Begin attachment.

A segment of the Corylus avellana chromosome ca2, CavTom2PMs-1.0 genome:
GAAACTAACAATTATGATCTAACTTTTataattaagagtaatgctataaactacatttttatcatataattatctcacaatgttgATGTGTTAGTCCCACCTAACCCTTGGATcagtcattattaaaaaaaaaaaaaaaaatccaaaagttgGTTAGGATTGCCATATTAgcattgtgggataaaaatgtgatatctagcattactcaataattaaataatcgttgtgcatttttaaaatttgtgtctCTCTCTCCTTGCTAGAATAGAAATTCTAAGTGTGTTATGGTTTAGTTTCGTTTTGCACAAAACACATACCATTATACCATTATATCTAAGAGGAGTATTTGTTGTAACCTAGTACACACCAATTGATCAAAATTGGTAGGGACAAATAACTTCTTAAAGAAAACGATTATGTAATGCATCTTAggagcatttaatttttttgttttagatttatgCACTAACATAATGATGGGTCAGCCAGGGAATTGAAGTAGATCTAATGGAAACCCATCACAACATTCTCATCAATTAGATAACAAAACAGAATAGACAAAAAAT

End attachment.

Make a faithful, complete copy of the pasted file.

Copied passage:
A segment of the Corylus avellana chromosome ca2, CavTom2PMs-1.0 genome:
GAAACTAACAATTATGATCTAACTTTTataattaagagtaatgctataaactacatttttatcatataattatctcacaatgttgATGTGTTAGTCCCACCTAACCCTTGGATcagtcattattaaaaaaaaaaaaaaaaatccaaaagttgGTTAGGATTGCCATATTAgcattgtgggataaaaatgtgatatctagcattactcaataattaaataatcgttgtgcatttttaaaatttgtgtctCTCTCTCCTTGCTAGAATAGAAATTCTAAGTGTGTTATGGTTTAGTTTCGTTTTGCACAAAACACATACCATTATACCATTATATCTAAGAGGAGTATTTGTTGTAACCTAGTACACACCAATTGATCAAAATTGGTAGGGACAAATAACTTCTTAAAGAAAACGATTATGTAATGCATCTTAggagcatttaatttttttgttttagatttatgCACTAACATAATGATGGGTCAGCCAGGGAATTGAAGTAGATCTAATGGAAACCCATCACAACATTCTCATCAATTAGATAACAAAACAGAATAGACAAAAAAT